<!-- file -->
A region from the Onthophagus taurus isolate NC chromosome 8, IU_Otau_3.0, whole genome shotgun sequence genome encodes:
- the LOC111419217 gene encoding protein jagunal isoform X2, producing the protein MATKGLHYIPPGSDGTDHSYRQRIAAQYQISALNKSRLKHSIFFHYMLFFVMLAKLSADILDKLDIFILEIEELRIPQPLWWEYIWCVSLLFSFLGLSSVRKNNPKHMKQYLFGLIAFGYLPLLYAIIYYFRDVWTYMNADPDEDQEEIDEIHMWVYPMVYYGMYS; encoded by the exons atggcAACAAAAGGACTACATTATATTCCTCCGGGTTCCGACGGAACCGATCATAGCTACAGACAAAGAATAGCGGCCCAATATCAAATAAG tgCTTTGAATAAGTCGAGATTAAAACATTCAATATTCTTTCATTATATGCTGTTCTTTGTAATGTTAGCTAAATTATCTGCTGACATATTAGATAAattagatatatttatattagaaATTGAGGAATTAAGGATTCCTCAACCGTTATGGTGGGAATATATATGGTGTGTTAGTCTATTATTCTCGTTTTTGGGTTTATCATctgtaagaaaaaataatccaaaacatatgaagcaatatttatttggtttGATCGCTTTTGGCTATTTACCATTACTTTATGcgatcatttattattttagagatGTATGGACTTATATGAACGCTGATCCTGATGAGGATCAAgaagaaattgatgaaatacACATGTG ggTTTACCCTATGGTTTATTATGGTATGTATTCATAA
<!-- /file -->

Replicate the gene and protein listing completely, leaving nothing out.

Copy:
A region from the Onthophagus taurus isolate NC chromosome 8, IU_Otau_3.0, whole genome shotgun sequence genome encodes:
- the LOC111419217 gene encoding protein jagunal isoform X2, producing the protein MATKGLHYIPPGSDGTDHSYRQRIAAQYQISALNKSRLKHSIFFHYMLFFVMLAKLSADILDKLDIFILEIEELRIPQPLWWEYIWCVSLLFSFLGLSSVRKNNPKHMKQYLFGLIAFGYLPLLYAIIYYFRDVWTYMNADPDEDQEEIDEIHMWVYPMVYYGMYS; encoded by the exons atggcAACAAAAGGACTACATTATATTCCTCCGGGTTCCGACGGAACCGATCATAGCTACAGACAAAGAATAGCGGCCCAATATCAAATAAG tgCTTTGAATAAGTCGAGATTAAAACATTCAATATTCTTTCATTATATGCTGTTCTTTGTAATGTTAGCTAAATTATCTGCTGACATATTAGATAAattagatatatttatattagaaATTGAGGAATTAAGGATTCCTCAACCGTTATGGTGGGAATATATATGGTGTGTTAGTCTATTATTCTCGTTTTTGGGTTTATCATctgtaagaaaaaataatccaaaacatatgaagcaatatttatttggtttGATCGCTTTTGGCTATTTACCATTACTTTATGcgatcatttattattttagagatGTATGGACTTATATGAACGCTGATCCTGATGAGGATCAAgaagaaattgatgaaatacACATGTG ggTTTACCCTATGGTTTATTATGGTATGTATTCATAA